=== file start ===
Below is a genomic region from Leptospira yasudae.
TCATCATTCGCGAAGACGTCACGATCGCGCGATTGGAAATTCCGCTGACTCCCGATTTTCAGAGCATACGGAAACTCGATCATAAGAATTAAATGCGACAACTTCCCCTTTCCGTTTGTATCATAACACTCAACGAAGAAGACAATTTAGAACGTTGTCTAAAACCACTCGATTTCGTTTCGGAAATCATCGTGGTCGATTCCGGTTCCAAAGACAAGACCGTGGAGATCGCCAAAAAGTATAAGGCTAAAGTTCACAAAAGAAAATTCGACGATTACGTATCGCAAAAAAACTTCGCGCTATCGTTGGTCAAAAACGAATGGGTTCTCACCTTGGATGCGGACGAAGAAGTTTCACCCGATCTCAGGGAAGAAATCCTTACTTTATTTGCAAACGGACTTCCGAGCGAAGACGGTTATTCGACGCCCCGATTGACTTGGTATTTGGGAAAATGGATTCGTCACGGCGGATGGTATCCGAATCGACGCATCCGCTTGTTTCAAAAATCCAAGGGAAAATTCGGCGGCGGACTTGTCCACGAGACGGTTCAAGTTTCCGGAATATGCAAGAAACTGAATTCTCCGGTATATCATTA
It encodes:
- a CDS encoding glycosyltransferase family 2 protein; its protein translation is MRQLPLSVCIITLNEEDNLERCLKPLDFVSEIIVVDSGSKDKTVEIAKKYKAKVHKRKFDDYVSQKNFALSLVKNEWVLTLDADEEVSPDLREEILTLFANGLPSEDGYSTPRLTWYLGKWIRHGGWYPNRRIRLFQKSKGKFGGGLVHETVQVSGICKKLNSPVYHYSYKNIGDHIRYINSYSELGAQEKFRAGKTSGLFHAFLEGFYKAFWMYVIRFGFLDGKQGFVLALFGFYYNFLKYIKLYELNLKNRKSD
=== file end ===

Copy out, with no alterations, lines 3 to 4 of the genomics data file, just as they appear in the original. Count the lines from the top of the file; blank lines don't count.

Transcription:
It encodes:
- a CDS encoding glycosyltransferase family 2 protein; its protein translation is MRQLPLSVCIITLNEEDNLERCLKPLDFVSEIIVVDSGSKDKTVEIAKKYKAKVHKRKFDDYVSQKNFALSLVKNEWVLTLDADEEVSPDLREEILTLFANGLPSEDGYSTPRLTWYLGKWIRHGGWYPNRRIRLFQKSKGKFGGGLVHETVQVSGICKKLNSPVYHYSYKNIGDHIRYINSYSELGAQEKFRAGKTSGLFHAFLEGFYKAFWMYVIRFGFLDGKQGFVLALFGFYYNFLKYIKLYELNLKNRKSD